Chicago-based aerospace giant Boeing has announced that it would update flight control systems on its 737 Max 8 commercial jetliners after the plane was involved in two deadly accidents in the past five months. The move came hours after the Federal Aviation Administration issued an advisory mandating specific “design changes” no later than April 2019.
Reports which say that for months Boeing has faced harsh criticism from pilot groups, which took issue with a decision to update the plane’s flight controls without detailing the changes in pilot training, added that the announcement comes amid a broader crisis for Boeing in which the safety of the latest model of its best-selling commercial aircraft has been called into question.
Previously on Sunday morning a Boeing 737 Max 8 operated by Ethiopian Airlines crashed minutes after takeoff, killing all 157 people on board, just months after a brand-new 737 Max 8 went down in Indonesia on October 31, killing 189. The cause of the crash in Ethiopia remains inconclusive, with an inquiry into its causes in its earliest days.
The Federal Aviation Administration has said in its advisory that it had not been provided with any information that would draw similarities between the incidents in Indonesia and Ethiopia.
According to news reports, even before the cause of the crash was known, Chinese regulators ordered domestic airlines there to suspend all flights involving the 737 Max 8. Regulators in Singapore ordered the suspension of the aircraft Monday evening.
The company’s statement did not reference the downed Ethiopian flight, though it expressed sympathy for those who lost loved ones Sunday. The company said it was “deeply saddened” by the Lion Air crash that occurred months earlier, and said it had been working on a software fix for months.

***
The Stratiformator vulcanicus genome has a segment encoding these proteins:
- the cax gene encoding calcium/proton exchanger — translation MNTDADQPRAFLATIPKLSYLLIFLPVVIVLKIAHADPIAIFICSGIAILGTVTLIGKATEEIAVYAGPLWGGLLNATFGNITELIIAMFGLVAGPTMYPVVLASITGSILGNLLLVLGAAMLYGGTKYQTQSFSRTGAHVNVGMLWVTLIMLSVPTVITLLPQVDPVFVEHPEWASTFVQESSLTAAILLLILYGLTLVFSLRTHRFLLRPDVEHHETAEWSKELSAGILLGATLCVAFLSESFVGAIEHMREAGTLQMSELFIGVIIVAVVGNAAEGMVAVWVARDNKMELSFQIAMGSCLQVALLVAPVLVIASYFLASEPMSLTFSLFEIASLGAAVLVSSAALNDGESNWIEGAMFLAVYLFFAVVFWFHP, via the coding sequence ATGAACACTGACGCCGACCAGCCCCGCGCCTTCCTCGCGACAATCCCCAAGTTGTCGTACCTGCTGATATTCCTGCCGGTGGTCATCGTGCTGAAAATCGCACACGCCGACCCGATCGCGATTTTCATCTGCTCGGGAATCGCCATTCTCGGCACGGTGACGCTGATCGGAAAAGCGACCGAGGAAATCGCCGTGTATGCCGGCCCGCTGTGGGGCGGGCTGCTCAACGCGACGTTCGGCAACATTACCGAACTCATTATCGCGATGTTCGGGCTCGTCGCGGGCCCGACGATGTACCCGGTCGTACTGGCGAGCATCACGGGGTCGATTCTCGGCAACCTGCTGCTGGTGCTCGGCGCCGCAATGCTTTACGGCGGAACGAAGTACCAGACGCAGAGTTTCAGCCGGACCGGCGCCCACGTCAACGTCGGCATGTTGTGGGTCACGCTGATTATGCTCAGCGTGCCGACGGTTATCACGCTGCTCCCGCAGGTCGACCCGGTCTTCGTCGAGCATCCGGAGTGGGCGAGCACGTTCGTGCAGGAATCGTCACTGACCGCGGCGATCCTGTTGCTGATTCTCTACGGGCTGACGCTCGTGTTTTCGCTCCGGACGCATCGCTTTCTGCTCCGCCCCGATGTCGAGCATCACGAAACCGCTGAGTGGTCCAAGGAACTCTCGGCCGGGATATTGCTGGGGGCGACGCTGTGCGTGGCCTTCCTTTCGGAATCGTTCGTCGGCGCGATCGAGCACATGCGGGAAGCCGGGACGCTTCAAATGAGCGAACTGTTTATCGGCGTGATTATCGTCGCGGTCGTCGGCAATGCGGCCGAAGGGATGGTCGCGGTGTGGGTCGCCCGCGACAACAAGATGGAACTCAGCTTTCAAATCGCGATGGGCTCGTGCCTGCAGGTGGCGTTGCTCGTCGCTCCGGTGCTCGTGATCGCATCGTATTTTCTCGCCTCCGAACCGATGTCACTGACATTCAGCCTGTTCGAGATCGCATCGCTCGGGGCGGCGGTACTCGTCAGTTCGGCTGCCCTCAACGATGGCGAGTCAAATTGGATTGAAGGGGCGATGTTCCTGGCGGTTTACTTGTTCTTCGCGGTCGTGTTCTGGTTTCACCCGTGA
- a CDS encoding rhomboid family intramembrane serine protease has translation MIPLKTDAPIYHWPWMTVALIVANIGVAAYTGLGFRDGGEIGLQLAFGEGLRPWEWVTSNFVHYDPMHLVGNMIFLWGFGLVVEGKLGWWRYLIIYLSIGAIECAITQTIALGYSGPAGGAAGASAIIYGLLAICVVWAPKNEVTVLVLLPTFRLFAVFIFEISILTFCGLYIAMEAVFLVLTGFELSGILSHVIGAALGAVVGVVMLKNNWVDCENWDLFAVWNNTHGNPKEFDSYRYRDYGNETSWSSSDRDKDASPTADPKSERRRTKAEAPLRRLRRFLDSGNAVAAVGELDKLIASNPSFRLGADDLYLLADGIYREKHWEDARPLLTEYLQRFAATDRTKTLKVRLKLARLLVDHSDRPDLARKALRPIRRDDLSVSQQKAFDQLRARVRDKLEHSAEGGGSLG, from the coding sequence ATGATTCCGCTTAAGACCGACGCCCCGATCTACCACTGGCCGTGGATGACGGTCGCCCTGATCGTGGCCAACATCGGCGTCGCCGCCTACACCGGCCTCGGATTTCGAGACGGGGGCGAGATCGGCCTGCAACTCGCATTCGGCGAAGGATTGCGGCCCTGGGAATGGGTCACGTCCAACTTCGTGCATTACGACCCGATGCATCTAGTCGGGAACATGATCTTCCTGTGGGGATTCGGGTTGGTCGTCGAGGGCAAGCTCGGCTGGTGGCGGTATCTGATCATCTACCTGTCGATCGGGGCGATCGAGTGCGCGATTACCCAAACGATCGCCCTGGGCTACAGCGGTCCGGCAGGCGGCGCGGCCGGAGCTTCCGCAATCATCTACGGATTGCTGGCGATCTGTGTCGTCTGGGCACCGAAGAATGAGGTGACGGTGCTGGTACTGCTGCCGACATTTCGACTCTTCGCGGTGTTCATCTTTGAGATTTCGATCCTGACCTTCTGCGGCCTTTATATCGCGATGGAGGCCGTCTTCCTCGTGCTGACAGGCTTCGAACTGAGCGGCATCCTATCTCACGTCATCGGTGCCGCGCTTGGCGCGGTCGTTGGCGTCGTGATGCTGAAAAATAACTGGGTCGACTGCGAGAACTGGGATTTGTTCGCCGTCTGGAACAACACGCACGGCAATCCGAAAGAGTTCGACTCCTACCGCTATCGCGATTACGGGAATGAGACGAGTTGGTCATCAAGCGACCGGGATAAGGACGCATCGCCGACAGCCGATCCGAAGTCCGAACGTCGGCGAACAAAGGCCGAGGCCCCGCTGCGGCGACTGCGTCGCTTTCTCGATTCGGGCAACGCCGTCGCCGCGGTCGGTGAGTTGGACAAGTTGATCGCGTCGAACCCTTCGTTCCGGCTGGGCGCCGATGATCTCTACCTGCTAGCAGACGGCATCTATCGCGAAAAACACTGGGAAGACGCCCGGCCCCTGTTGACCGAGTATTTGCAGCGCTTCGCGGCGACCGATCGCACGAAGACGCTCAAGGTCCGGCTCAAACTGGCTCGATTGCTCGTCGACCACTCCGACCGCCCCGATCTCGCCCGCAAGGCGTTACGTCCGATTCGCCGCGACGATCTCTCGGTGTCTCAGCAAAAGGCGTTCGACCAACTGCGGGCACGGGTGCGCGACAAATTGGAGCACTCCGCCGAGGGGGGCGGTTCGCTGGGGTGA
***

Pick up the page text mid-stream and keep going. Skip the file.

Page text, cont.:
A preliminary investigation into the cause of the plane crash in Indonesia found that a malfunctioning sensor and an automated response from the plane’s autopilot left pilots struggling to gain control of the aircraft as it tilted downward into a nosedive, later crashing into the Java Sea.
The report stopped short of assigning blame for the crash. But pilot organisations in the United States criticized Boeing after it disclosed that it had added a new feature to the plane’s autopilot system without detailing the changes in pilot training.
The new feature, called the Maneuvering Characteristics Augmentation System, or MCAS, was designed to account for minor modifications to the placement of the plane’s engines. In the process it changed a manual override feature that allowed pilots to pull the plane out of a nosedive by pulling back on its control column.
While Boeing maintains that processes are in place to overcome the “automatic trim” that nudges the nose of the plane downward in some circumstances, pilot unions say the change was not adequately outlined in pilot training.
The Federal Aviation Administration advisory has asked for a number of changes to the 737 Max 8 and Max 9 jet models specifically referenced in the MCAS system, including “activation enhancements,” “signal enhancements,” operations manuals and a pilot checklist.